Browne Review - University Response
Professor Sir Robert Burgess, Vice-Chancellor, has welcomed Lord Browne’s review as vital for maintaining Britain’s world-class higher education system.
But Professor Burgess warned that raising university tuition fees should not mean fewer people from working class families entering higher education.
The recommendations of Lord Browne’s review of higher education funding, published today, should be acted upon in such a way as to increase choice and opportunities for students from all backgrounds rather than restrict them, said Sir Bob .
Lifting the current £3,290 per year cap on fees must be accompanied by the introduction of a comprehensive and clear system of student support - bursaries, scholarships and loans - so that no-one with the academic ability to benefit from higher education is prevented from entering university for financial reasons, he added. The proposals to raise the salary level at which repayments of student loans begin to £21,000 is also welcome.
Leicester has a particular interest in the impact of raising tuition fees as it is the most inclusive of Britain's top-20 leading universities with the greatest proportions of students from under-represented groups.
Sir Bob’s comments follow the findings of research conducted by the University of Leicester and OpinionPanel showing that while the vast majority of prospective students would still seek to enter higher education, even if fees are significantly increased, those from poorer backgrounds are more likely to be deterred.
He said: “The current economic crisis and its impact on higher education has created a situation where higher tuition fees are unavoidable if we are to invest in our world-leading universities. However, it would be counterproductive and inequitable to suddenly abandon our commitment to widening access to higher education and lose all the progress we have made over the past decade.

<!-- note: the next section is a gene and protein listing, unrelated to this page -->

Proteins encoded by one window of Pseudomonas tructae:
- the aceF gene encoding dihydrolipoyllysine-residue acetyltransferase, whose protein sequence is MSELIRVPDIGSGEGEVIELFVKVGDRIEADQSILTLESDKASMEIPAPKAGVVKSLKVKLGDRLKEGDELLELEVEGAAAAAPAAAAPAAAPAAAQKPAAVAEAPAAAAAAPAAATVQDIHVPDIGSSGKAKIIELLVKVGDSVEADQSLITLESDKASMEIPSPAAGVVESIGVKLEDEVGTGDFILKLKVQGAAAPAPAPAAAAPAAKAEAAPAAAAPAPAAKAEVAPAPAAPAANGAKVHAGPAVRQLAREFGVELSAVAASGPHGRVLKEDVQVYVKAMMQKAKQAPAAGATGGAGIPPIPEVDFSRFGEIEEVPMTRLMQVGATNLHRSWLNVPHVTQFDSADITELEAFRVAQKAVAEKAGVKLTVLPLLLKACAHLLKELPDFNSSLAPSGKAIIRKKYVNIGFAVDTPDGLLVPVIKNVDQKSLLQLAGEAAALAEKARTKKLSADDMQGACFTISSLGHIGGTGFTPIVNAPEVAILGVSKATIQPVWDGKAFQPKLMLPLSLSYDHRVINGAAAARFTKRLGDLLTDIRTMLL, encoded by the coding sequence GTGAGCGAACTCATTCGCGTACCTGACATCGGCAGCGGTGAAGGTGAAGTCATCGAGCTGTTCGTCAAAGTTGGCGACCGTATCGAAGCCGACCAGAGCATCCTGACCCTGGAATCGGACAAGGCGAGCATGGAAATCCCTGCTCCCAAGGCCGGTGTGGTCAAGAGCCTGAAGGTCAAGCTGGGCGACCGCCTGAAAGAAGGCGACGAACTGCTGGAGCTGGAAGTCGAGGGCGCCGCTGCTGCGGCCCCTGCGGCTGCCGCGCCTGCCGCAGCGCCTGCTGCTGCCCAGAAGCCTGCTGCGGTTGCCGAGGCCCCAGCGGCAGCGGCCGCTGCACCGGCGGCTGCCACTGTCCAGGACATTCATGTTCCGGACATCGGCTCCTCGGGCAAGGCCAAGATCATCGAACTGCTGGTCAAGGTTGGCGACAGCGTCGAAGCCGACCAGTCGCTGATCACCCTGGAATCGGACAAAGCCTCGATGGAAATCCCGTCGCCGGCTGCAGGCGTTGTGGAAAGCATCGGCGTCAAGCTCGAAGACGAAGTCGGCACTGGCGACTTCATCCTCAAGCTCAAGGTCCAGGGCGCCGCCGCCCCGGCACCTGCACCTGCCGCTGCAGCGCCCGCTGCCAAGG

“The Government’s commitment to building a fairer Britain should be clearly signaled by measures to protect those who are financially disadvantaged from being unable to access higher education. This will be key to avoiding the creation of a two-tier higher education system in which the research-intensive universities become even more exclusive. What we must strive for is a higher education system that is elite without being elitist – that is why the principle of protecting widening participation to the top institutions is vital.
“Now we know Lord Browne’s recommendations, both universities and students will hope to see the development of arrangements for fees, financial support and university funding, so that higher education can continue to play its vital role in the country’s economic recovery.”
The University of Leicester’s research also found that prospective students are willing to pay more to study at the most prestigious universities, and for courses in subjects where job prospects are better.